Reflections: Singapore

This is the first part of two part of “Reflections” series, a live blog during my travels to Singapore and Indonesia.

Singapore was a familiar country for me growing up. It was the second country I visited (first being Australia) and the most frequent country I visited when I still lived in Indonesia.

I had always thought that Singapore was the model country: clean, civilised, and punctual. Everything good was in Singapore, others were less civilised. I remember the frustrating feeling every time I returned to Jakarta, I kept thinking “Fuck, why is everything so jumbled up in this country? I wanna go back to Singapore, when everything is regulated!”

However, my perspective shifted drastically when I visited Singapore after I move to the Netherlands. The word “regulated” has an extra word to it: OVER.

For me, Singapore now is just an over-regulated country with an obsession of being super clean and extra controlling. I cannot put it into words, but after two times I visit this country after living in the Netherlands, I get the feeling that I am not free in this country.

Everywhere I go, they always have posters of what people should do and what not to do. For example, I feel like in Singapore, giving up your seat to people in need is not a common sense because the government has to do a campaign to raise the awareness. They even have some stickers in the MRT and posters about the importance of giving up your seat or moving to the centre of the train. In the Netherlands, this is something very common. You don’t need to be reminded to give up your seat to the elders or to squeeze to the centre of the train/tram/bus if it’s super crowded.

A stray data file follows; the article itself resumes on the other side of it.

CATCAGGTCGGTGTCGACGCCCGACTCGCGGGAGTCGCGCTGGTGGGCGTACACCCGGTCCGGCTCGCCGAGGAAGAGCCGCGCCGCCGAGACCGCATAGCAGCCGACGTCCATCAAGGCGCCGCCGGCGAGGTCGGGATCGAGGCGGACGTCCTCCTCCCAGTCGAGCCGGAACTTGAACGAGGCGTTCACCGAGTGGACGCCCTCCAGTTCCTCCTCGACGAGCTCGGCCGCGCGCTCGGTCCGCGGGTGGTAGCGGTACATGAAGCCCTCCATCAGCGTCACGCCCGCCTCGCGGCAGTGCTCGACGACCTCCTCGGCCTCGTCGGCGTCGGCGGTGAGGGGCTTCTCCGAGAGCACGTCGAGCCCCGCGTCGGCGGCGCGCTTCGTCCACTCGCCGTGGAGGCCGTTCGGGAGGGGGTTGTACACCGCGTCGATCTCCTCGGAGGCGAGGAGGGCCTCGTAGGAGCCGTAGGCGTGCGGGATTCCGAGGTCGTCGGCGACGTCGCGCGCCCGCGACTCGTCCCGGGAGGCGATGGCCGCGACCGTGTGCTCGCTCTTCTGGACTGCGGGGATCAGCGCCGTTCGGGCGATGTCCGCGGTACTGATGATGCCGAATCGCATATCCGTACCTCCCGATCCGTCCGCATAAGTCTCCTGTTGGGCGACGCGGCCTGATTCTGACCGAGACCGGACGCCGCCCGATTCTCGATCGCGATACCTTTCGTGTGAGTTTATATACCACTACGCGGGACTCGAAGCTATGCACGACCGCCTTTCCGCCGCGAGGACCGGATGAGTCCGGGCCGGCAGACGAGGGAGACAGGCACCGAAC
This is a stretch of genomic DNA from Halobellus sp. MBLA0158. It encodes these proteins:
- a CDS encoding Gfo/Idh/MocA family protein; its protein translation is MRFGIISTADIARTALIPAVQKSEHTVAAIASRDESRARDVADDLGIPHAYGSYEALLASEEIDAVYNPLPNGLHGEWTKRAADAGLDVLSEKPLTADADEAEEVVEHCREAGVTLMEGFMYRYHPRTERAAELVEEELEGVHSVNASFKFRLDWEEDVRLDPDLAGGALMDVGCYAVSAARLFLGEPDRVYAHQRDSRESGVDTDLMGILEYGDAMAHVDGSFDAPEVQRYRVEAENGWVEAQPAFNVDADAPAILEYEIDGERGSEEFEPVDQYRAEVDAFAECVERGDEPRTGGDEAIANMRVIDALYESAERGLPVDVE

Another weird experience that I encounter is that there’s no greeting culture. I was the one who always greeted people when I ordered food, asking for information, etc. I am also very used to end the conversation with “Have a nice day” and being replied with “Same to you”. Here? Nada, niks! The only time I had a proper conversation was with the people in hostels, then again they are already trained with hospitality, so that’s why they were super friendly. When I greet the shop cashier with “good morning/afternoon/evening” and “have a good day” and they don’t reply, I always felt like I was talking to a wall.

Another thing that bugs me is that you are not allowed to drink something from outside if you’re dining somewhere. Like… ugh, you won’t even go bankrupt if people don’t order your drinks, man. With Singapore being a warm country, I always had the urge to drink water everywhere I go.

Overall, Singapore has left me feeling weird like I was the only one who greeted people or who found “no shit Sherlock” signs everywhere. However, I love this country and would love to visit this over-regulated country again someday.

Off to the mythical country I call Indonesia!

2 komentar pada “Reflections: Singapore”

  1. I think that’s the problem when people are instructed what to do, for example no littering, rather than learning the benefits of a clean environment and internalising the consequences of litter from a moral perspective, hence choosing not to litter out of their own sense of responsibility.

    It’s also funny how we Southeast-Asians are supposedly known to be one of the more “friendly” and “hospitable” regions, but at the same time, we’re also cold and rude as f***. I often find the same problem when I go shopping in Bali and Jakarta, with people just not greeting you or even saying a basic “thank you”.


    1. I feel so freaked out when I see “no this” “no that” sign everywhere, mbak. This country is so obsessed on regulating what people should do and avoid. Heck, they have “no eating and drinking” sign all over the place!

      Disukai oleh 1 orang

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